Research indicates that the consumption of wheat contributes to the growth of pathogenic bacteria in our gut, adding to growing concern that wheat (which is often contaminated with Roundup herbicide) is one of the worst foods to consume for gut health.
A concerning study published in FEMS Microbiology Ecology titled, "Diversity of the Cultivable Human Gut Microbiome involved in Gluten Metabolism," reveals something remarkable about the capabilities (and liabilities) of human gut bacteria (microbiome) when exposed to foods such as wheat.
Some of the extremely hard to digest proteins in wheat colloquially known as "gluten" (there are actually over 23,000 identified in the wheat proteome and not just one problematic protein as widely believed) were found metabolizable through a 94 strains of bacterial species isolated from the human gut (via fecal sampling).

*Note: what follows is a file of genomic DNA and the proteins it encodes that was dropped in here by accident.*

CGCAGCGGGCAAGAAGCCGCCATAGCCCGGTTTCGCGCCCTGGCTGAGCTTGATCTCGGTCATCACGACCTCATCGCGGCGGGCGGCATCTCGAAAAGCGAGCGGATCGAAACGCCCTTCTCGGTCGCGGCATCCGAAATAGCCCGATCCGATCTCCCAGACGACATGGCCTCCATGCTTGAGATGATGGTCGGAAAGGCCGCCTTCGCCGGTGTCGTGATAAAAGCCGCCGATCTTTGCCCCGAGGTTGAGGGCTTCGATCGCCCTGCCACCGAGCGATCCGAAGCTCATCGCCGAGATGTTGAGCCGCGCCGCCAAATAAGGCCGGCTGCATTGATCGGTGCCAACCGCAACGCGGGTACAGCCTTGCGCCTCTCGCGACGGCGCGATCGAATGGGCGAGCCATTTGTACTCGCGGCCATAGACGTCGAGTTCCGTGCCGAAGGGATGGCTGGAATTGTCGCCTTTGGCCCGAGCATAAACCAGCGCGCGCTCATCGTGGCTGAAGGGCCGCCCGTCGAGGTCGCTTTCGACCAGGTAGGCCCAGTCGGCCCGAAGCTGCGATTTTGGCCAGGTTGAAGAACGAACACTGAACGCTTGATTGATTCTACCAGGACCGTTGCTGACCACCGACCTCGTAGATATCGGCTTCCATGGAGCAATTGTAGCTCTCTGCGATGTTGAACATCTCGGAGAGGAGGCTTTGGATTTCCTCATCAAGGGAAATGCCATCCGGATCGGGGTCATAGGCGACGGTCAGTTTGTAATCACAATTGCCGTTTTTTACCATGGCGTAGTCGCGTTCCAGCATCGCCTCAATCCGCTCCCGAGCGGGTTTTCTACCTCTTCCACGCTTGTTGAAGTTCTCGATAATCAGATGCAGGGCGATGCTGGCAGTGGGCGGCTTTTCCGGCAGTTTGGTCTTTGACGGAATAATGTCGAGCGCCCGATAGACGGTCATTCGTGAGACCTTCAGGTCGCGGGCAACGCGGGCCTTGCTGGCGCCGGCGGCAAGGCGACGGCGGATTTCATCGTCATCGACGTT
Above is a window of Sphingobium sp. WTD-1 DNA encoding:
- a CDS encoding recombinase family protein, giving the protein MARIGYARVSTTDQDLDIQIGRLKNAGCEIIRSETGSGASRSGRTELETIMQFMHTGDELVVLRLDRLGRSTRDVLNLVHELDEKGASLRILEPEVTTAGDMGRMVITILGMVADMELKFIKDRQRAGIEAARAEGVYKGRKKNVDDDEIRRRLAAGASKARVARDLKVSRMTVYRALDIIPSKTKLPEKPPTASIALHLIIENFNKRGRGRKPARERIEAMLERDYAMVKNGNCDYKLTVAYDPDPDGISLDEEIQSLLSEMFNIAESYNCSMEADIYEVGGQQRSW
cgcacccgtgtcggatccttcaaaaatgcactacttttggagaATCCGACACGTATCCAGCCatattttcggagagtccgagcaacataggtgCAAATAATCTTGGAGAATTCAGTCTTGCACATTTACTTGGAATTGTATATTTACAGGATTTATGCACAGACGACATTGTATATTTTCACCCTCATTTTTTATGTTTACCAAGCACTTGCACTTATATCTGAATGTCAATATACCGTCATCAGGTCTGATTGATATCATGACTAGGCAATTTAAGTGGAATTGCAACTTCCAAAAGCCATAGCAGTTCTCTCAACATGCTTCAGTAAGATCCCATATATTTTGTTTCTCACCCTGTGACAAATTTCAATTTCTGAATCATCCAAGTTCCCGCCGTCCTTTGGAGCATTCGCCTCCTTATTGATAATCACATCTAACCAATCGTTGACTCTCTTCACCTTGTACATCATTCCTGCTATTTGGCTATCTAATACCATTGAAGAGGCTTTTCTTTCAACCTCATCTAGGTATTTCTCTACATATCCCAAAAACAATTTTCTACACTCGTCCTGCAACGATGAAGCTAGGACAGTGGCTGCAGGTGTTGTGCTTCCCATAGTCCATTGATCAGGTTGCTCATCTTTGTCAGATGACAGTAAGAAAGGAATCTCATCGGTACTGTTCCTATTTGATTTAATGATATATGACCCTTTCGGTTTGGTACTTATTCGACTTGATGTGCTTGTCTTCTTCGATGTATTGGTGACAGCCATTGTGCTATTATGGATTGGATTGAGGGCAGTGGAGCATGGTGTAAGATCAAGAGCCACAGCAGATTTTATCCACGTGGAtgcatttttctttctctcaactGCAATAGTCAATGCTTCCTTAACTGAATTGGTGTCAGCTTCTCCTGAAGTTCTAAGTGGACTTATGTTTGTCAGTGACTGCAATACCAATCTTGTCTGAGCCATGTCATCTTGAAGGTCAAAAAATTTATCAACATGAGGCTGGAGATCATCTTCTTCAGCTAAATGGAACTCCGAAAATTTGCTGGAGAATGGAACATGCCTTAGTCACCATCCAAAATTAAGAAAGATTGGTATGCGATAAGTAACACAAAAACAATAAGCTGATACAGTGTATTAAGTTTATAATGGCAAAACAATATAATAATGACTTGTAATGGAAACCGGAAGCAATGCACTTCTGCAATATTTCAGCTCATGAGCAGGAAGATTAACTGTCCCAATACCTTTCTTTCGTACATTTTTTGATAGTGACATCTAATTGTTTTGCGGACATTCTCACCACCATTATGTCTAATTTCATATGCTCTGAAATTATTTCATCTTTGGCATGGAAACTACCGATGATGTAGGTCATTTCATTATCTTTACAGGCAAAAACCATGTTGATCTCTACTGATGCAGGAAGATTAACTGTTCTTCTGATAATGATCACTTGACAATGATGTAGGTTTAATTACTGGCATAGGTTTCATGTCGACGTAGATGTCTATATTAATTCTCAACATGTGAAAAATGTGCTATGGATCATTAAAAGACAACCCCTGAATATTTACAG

This discovery is all the more interesting when you consider that, according to Alessio Fasano, the Medical Director for The University of Maryland's Center for Celiac Research, the human genome does not possess the ability to produce enzymes capable of sufficiently breaking down gluten.
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